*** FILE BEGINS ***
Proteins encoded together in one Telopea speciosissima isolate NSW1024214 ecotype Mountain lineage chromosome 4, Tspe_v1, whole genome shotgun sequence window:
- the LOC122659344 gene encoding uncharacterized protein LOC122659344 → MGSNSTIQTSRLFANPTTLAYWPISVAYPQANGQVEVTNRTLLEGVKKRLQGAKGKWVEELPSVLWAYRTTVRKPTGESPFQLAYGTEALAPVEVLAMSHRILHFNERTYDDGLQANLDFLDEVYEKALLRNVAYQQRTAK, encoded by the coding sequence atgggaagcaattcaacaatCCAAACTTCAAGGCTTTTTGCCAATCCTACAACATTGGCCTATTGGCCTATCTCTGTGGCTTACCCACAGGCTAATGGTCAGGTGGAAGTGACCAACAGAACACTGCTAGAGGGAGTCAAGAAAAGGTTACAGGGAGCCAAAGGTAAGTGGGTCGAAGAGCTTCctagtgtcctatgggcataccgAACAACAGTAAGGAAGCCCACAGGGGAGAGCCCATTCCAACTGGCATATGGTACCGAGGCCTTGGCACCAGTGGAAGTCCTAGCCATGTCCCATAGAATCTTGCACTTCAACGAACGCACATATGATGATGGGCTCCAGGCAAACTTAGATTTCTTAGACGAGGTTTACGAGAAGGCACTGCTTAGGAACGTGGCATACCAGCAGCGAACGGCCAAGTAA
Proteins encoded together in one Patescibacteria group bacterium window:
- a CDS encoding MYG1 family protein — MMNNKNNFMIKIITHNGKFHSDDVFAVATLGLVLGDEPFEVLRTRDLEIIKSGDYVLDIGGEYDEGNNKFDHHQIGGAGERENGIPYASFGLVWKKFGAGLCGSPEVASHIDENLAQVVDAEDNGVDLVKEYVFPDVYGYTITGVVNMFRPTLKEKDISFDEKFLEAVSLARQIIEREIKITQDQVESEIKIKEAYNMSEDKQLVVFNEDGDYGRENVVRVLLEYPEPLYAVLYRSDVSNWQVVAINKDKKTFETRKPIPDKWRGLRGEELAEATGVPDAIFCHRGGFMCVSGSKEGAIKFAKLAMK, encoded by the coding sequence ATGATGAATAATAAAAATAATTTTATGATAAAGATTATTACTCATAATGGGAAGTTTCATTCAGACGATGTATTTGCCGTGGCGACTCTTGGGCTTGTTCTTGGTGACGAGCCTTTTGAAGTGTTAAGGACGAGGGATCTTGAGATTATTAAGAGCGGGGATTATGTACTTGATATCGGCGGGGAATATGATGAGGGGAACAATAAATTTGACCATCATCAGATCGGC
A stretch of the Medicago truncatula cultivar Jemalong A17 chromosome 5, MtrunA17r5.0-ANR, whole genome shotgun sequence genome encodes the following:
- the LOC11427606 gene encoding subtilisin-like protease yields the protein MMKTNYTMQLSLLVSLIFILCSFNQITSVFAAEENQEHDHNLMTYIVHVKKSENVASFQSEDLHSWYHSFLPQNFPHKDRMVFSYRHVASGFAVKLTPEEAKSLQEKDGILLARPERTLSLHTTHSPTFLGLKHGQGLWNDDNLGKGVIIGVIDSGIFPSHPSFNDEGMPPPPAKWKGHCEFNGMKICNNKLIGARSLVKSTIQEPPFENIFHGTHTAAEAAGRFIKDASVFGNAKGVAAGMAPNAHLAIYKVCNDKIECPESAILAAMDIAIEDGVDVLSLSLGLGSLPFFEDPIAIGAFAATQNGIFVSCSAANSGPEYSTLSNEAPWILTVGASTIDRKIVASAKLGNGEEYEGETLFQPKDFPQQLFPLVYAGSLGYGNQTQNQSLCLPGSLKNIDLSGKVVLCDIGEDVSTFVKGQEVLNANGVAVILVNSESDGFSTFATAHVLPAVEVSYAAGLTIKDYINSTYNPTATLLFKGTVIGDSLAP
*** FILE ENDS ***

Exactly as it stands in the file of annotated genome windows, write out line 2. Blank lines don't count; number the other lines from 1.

- the LOC122659344 gene encoding uncharacterized protein LOC122659344 → MGSNSTIQTSRLFANPTTLAYWPISVAYPQANGQVEVTNRTLLEGVKKRLQGAKGKWVEELPSVLWAYRTTVRKPTGESPFQLAYGTEALAPVEVLAMSHRILHFNERTYDDGLQANLDFLDEVYEKALLRNVAYQQRTAK, encoded by the coding sequence atgggaagcaattcaacaatCCAAACTTCAAGGCTTTTTGCCAATCCTACAACATTGGCCTATTGGCCTATCTCTGTGGCTTACCCACAGGCTAATGGTCAGGTGGAAGTGACCAACAGAACACTGCTAGAGGGAGTCAAGAAAAGGTTACAGGGAGCCAAAGGTAAGTGGGTCGAAGAGCTTCctagtgtcctatgggcataccgAACAACAGTAAGGAAGCCCACAGGGGAGAGCCCATTCCAACTGGCATATGGTACCGAGGCCTTGGCACCAGTGGAAGTCCTAGCCATGTCCCATAGAATCTTGCACTTCAACGAACGCACATATGATGATGGGCTCCAGGCAAACTTAGATTTCTTAGACGAGGTTTACGAGAAGGCACTGCTTAGGAACGTGGCATACCAGCAGCGAACGGCCAAGTAA